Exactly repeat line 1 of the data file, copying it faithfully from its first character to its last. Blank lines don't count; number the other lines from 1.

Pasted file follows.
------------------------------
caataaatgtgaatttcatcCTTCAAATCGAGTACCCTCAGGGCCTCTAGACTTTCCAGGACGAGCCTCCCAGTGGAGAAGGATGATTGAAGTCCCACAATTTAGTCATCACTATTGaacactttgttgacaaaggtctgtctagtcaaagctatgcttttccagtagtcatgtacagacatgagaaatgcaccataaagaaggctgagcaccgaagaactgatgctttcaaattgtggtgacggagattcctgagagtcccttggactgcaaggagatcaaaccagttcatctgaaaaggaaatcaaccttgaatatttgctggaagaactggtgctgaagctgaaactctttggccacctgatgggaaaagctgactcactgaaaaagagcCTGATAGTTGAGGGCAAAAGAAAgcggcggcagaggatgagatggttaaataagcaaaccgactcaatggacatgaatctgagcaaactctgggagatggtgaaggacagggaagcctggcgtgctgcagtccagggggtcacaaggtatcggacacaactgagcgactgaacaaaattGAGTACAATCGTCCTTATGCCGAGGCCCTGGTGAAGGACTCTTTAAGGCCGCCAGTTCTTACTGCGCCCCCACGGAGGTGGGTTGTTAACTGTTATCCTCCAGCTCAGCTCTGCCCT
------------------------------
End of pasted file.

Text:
caataaatgtgaatttcatcCTTCAAATCGAGTACCCTCAGGGCCTCTAGACTTTCCAGGACGAGCCTCCCAGTGGAGAAGGATGATTGAAGTCCCACAATTTAGTCATCACTATTGaacactttgttgacaaaggtctgtctagtcaaagctatgcttttccagtagtcatgtacagacatgagaaatgcaccataaagaaggctgagcaccgaagaactgatgctttcaaattgtggtgacggagattcctgagagtcccttggactgcaaggagatcaaaccagttcatctgaaaaggaaatcaaccttgaatatttgctggaagaactggtgctgaagctgaaactctttggccacctgatgggaaaagctgactcactgaaaaagagcCTGATAGTTGAGGGCAAAAGAAAgcggcggcagaggatgagatggttaaataagcaaaccgactcaatggacatgaatctgagcaaactctgggagatggtgaaggacagggaagcctggcgtgctgcagtccagggggtcacaaggtatcggacacaactgagcgactgaacaaaattGAGTACAATCGTCCTTATGCCGAGGCCCTGGTGAAGGACTCTTTAAGGCCGCCAGTTCTTACTGCGCCCCCACGGAGGTGGGTTGTTAACTGTTATCCTCCAGCTCAGCTCTGCCCT